These Bavarian cookies are also intricate works of art.
Around the holidays, receiving sweet treats from friends and neighbors can be as heartwarming as a cup of hot, spiced glühwein. But among the ranks of Christmas cookies, few are more fetching than Germany’s mold-pressed springerle. The delicate biscuits have been a part of the Bavarian holiday spirit since the 14th century, possibly even earlier.
The name springerle translates to “little knight” or “little jumper,” which people have postulated either refers to the jumping-horse designs imprinted on some cookies or the springy rising action of the springerle dough. In fact, before baking powder was common, bakers would use powdered, cooked deer antlers (known as hartshorn, or hirschhornsalz in German) as a leavening agent. Though ammonium carbonate is preferred today, the ingredient list is otherwise rooted in tradition and simplicity. Similar to a sugar cookie, flour, eggs, and sugar are combined with the leavening to make a soft dough, which bakers then chill before rolling and pressing. Then it’s time for the imprints.
Although early springerle molds were likely made from stone or clay, some of the most prized carved designs were made from hard pear wood. While the practice has since faded into a “folk art,” neighbors and families once carved their own designs, which included flowers, animals, and family crests, and exchanged springerle over the holidays and during other celebrations. The earliest carved wooden springerle mold features an intricately designed paschal lamb. During the 17th century, biblical images became a common theme with many of the molds. Often, the cookies were used divided into four so that each window’s image could be part of a story.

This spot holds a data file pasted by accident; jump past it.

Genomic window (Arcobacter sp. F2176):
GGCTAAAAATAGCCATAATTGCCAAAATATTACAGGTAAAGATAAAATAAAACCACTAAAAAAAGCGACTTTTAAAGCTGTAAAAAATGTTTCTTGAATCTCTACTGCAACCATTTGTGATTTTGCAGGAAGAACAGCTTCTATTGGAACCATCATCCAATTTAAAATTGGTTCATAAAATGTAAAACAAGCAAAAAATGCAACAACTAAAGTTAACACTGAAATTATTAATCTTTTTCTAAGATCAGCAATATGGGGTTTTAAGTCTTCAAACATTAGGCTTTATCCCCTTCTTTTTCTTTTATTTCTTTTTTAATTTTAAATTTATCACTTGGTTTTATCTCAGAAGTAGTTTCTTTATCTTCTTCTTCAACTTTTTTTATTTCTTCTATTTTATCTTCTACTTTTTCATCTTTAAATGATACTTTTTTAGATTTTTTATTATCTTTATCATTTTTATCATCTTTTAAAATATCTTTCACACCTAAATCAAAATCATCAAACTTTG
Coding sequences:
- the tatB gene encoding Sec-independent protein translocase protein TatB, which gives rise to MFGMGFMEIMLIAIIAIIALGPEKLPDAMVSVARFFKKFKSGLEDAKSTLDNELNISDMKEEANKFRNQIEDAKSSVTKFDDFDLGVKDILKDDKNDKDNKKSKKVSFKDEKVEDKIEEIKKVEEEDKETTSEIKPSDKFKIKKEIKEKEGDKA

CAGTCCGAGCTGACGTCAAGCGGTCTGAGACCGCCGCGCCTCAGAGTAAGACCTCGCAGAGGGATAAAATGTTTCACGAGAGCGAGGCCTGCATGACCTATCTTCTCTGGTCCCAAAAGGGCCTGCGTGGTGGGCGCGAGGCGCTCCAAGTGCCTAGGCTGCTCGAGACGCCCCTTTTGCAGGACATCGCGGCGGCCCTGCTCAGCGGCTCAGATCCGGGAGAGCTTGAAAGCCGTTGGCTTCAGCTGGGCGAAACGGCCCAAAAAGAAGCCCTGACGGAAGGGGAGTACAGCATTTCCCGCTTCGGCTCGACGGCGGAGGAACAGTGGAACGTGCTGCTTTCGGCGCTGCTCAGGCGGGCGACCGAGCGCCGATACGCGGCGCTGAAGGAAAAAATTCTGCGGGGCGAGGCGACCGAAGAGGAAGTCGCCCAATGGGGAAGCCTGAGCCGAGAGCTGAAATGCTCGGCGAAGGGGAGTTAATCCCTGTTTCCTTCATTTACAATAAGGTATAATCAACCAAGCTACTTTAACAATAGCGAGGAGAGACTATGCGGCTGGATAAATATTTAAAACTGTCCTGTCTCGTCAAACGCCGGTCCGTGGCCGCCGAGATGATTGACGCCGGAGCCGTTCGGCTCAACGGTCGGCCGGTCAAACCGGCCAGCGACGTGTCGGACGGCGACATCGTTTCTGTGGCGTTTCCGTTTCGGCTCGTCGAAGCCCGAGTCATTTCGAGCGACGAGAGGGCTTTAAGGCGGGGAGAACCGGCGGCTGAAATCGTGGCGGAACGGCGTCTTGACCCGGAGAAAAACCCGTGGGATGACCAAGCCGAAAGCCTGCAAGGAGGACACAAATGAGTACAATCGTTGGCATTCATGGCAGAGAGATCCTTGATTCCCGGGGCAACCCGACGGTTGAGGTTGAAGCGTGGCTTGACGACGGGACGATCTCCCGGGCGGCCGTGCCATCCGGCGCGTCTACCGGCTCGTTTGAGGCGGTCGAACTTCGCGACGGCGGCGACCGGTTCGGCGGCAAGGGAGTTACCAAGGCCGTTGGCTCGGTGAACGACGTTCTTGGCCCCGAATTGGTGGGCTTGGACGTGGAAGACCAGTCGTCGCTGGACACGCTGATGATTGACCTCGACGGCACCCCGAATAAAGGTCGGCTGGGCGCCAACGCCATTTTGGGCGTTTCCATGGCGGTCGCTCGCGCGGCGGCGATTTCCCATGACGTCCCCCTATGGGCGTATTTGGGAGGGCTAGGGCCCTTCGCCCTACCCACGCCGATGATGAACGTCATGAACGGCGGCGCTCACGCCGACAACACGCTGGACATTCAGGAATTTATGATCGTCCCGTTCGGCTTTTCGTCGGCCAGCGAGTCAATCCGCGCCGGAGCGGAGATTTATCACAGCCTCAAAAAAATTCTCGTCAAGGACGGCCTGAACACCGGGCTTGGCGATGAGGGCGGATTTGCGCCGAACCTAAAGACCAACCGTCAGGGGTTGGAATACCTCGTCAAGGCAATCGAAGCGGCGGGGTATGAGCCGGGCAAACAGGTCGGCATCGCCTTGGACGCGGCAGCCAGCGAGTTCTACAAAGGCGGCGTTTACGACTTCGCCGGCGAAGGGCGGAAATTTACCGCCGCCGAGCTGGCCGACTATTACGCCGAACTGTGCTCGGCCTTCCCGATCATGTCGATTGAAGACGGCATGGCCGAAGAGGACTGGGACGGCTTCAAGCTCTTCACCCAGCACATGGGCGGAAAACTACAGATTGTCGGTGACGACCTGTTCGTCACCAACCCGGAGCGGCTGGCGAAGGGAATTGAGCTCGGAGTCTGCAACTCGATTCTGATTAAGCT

After making their mark on the dough, bakers leave it to dry out overnight, a process that helps the cookies maintain their crisp designs, then lay it atop an anise-sprinkled baking tray. When baked, the design portion of the springerle forms a drier, harder crust while the lower, moister portion of the cookie rises to form a small foot called a füßle.
Today, industrially-made stamps and molds come in many shapes, designs, and materials. Some chefs prefer using a special springerle rolling pin that can be easily rolled across a slab of dough, imprinting it with that various designs that are carved into the cylinder. But some folks are still sweet on their family’s traditional molds, spreading the good cheer and a little neighborly competition as they hand out their holiday treats.